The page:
Domestic abuse

“The physical, psychological and emotional effects of domestic violence on children can be severe and long-lasting. Some children may become withdrawn and find it difficult to communicate. Others may act out the aggression they have witnessed, or blame themselves for the abuse. All children living with abuse are under stress.” (Refuge, 2014)

The Bracknell Forest inter-disciplinary Domestic Abuse Forum seeks to identify and promote good practice aimed at reducing the level of domestic abuse across the borough. Information on the work of the forum can be found on the Bracknell Forest Council website together with a practitioners guide to domestic abuse which provides information and contact details for support agencies.

In addition details of the training available to support staff and volunteers in using the guidance provided can be found on our the LSCB’s training page.

A quarterly domestic abuse newsletter is also produced which contains up-to-date local and national information and help for victims of domestic abuse (or those looking for further advice) can be accessed through the Forum’s ’ It’s Never OK’ website.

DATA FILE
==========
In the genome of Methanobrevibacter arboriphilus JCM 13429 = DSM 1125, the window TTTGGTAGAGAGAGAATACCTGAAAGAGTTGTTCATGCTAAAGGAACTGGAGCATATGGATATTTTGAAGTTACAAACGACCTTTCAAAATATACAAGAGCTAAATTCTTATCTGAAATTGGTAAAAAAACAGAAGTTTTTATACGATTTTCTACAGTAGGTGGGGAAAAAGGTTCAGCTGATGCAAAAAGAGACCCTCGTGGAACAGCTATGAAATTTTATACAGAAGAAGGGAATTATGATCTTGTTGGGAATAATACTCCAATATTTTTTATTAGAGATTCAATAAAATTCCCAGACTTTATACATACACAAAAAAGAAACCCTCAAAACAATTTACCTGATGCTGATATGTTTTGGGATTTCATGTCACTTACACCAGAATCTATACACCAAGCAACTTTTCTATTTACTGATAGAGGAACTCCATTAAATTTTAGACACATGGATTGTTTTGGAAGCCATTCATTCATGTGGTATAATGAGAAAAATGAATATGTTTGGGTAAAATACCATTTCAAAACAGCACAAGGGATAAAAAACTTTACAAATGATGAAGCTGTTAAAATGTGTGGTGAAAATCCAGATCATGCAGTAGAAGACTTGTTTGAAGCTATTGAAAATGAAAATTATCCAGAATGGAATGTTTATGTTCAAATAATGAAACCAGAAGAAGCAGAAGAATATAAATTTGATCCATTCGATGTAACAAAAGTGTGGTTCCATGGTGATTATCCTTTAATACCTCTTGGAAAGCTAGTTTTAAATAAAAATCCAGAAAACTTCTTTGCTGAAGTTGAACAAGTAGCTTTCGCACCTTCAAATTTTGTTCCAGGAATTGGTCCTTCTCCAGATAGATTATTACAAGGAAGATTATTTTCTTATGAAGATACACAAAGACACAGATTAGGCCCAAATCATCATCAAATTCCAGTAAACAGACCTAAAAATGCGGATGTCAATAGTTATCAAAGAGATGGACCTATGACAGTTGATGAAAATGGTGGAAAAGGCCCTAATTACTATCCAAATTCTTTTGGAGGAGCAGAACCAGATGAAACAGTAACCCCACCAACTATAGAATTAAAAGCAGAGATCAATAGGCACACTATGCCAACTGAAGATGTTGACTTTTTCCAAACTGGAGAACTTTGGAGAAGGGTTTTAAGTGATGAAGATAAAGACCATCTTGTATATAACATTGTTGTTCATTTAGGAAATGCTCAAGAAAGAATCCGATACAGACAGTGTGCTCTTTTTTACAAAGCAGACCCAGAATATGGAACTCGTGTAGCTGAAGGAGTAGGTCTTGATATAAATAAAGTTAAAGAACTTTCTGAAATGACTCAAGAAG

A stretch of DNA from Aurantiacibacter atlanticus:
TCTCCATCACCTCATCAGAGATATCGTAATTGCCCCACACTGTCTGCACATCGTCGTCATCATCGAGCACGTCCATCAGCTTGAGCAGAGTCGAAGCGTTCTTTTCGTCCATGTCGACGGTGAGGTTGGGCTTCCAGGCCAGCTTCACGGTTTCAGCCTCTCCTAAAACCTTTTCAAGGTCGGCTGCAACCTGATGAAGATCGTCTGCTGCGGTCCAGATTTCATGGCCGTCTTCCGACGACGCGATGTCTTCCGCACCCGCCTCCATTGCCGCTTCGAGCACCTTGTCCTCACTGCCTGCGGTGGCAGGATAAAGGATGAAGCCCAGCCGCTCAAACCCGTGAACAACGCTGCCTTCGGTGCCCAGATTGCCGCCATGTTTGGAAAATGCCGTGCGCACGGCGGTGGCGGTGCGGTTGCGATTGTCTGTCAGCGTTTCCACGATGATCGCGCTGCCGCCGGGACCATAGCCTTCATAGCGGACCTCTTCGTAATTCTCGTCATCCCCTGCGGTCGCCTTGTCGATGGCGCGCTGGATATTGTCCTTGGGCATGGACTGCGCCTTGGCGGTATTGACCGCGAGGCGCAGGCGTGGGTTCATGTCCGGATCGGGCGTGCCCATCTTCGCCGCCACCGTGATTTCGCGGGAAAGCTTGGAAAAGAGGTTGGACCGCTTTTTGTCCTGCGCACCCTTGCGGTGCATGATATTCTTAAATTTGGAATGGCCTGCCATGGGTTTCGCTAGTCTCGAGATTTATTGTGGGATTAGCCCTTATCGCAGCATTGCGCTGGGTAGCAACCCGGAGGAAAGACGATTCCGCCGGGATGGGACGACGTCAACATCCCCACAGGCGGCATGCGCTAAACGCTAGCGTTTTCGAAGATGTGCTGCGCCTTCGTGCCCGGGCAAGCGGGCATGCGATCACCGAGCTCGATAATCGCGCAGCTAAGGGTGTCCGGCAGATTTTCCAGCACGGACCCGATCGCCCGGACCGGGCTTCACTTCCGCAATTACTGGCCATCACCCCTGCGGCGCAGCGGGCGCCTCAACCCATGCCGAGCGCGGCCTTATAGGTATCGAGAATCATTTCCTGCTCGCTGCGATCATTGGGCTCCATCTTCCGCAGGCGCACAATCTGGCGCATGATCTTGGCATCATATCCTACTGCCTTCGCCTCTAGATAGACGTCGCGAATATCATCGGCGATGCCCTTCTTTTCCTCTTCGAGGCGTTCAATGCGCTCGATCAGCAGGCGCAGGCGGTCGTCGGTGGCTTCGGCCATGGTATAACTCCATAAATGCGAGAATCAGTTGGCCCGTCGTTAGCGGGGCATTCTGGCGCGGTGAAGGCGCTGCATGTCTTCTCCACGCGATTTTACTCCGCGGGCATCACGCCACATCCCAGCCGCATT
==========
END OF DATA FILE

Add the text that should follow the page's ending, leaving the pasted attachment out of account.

Further information about the impact of domestic abuse can be found in the domestic abuse section of our links and publications page.

As with all dilemmas in respect of safeguarding children/young people, concerns can never be shared too early and making contact with your line manager/agencies lead officers, the CAF Coordinator or directly with Bracknell Forest Children’s Social Care department will help you establish an appropriate response.

A new website for victims of Domestic Abuse in the armed forces and for professionals supporting these victims has been launched by the Ministry of Defence.  There is also a practitioner handbook which contains useful information for dealing with Domestic Abuse cases involving armed forces personnel.

The NSPCC provides information of a recent evaluation of the Domestic Abuse, Recovering Together (DART) service which seeks to help mothers rebuild relationships with their children after domestic abuse.

The report provides evidence about what helps to reduce the impact of domestic abuse on the relationships between mothers and children. This report is part of the NSPCC’s Impact and evidence series.


The Board is not responsible for the accuracy of material on linked websites, and does not necessarily endorse the views expressed within them.